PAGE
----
Sunday 4 November 2012

6 Degrees of Hell (2012)

Director: Joe Raffa
Stars: Corey Feldman, Brian Anthony Wilson, Nicole Cinaglia and David J Bonner

A scary dude with bad teeth sharpens his sickle threateningly, so that four youngsters run from him into the clutches of the chainsaw wielding maniac instead. No, it's not the same old cliché hauled out yet again, these are customers at Hotel of Horror, a real haunted house attraction in Saylorsburg, PA, which Joe Raffa, the director of 6 Degrees of Hell, selected to become the fake haunted house attraction in his film. It's one of his better decisions. Screams are in the air and people seem to be having a good time. One thing that I took away from this film is that however awful the fiction gets, the reality looks pretty good. It's too far to Saylorsburg for this film to work as a commercial for me, but anyone more local should check it out next Halloween and let me know how it is. The catch, of course, is that I'm not here to review a key location from this film, I'm supposed to be reviewing the film itself and that's a whole other story.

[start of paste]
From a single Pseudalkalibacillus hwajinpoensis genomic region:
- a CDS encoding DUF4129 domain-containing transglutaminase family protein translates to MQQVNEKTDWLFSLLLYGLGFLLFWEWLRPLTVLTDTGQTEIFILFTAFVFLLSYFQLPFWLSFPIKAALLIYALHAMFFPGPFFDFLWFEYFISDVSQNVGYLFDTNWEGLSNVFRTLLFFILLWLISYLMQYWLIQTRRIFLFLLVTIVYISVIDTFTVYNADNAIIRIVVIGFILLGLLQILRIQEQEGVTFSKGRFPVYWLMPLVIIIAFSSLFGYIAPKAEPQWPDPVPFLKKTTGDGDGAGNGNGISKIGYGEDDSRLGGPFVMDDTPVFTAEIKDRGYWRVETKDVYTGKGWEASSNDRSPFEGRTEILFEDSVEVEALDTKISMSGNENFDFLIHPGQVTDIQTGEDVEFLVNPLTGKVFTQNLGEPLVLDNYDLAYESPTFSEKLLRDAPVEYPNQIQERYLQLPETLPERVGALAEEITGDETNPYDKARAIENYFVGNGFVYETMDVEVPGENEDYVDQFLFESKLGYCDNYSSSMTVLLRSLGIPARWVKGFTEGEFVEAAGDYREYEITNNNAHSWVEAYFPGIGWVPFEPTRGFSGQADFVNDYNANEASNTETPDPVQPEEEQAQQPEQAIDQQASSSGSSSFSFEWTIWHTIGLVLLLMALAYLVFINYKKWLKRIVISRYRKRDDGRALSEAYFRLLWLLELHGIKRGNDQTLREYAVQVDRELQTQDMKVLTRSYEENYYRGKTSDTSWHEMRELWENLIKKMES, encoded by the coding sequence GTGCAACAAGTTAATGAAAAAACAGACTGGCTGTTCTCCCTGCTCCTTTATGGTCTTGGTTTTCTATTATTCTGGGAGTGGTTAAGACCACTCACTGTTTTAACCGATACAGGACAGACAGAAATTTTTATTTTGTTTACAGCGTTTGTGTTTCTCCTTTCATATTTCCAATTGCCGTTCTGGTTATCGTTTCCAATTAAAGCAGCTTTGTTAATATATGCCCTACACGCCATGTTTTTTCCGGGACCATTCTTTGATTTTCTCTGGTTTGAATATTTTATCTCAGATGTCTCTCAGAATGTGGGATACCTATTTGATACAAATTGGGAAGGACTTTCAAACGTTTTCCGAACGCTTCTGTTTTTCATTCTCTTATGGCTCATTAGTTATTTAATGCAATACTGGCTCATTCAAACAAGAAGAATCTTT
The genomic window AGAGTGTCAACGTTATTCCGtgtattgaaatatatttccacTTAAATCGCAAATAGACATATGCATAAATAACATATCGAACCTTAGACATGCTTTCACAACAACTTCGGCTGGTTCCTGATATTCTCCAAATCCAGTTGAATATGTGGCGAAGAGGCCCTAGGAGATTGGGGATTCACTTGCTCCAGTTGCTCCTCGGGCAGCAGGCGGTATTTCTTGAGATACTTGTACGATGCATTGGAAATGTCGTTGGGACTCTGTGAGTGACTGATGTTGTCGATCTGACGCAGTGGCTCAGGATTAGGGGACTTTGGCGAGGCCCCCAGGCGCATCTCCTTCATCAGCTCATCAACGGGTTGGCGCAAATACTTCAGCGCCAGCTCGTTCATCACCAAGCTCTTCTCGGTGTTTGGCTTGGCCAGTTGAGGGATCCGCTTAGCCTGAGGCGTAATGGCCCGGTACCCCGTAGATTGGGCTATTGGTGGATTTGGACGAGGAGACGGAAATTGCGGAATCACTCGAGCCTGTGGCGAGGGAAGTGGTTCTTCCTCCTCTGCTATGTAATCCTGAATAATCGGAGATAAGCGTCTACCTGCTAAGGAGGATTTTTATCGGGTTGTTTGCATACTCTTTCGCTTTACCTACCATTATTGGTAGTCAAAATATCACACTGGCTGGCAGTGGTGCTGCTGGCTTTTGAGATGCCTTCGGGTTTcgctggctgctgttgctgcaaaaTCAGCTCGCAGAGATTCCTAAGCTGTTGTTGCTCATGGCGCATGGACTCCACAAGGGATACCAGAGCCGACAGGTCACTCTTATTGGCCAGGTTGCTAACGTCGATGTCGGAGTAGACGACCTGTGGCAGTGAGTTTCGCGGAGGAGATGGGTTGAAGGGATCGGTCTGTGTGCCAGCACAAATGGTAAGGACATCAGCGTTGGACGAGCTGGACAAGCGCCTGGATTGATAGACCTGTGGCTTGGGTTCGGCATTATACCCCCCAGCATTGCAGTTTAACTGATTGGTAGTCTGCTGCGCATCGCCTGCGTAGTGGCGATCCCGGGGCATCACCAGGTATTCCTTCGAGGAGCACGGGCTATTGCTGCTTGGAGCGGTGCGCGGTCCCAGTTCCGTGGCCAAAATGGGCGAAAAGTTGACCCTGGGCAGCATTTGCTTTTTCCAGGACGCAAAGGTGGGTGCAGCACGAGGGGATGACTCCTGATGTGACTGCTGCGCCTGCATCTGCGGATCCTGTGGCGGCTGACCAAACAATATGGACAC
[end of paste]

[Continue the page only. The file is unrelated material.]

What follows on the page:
It's not all bad, I can tell you that, but there's not much that's good and it's notably dishonest. If you look at a poster or any publicity, you'll see the name of Corey Feldman. While I'm far from convinced that anyone would want to watch the Feldmeister play a paranormal investigator in a movie, he is at least a name to act as a draw. Unfortunately he has nothing to do with the story whatsoever. His scenes, which may total ten minutes if I'm generous, place him in a dark room in a police station talking to a cop, the only character with whom he has any interaction at all. He doesn't seem to have liked the idea of being a paranormal investigator so he plays Kyle Brenner like a hardboiled detective instead, one with an arrogant fringe that even emos would shrink at and an electronic cigarette. As you can imagine, it's pretty difficult not to giggle at the levels of toughness he believes he's reaching. We just shrug him off like he's a commercial break.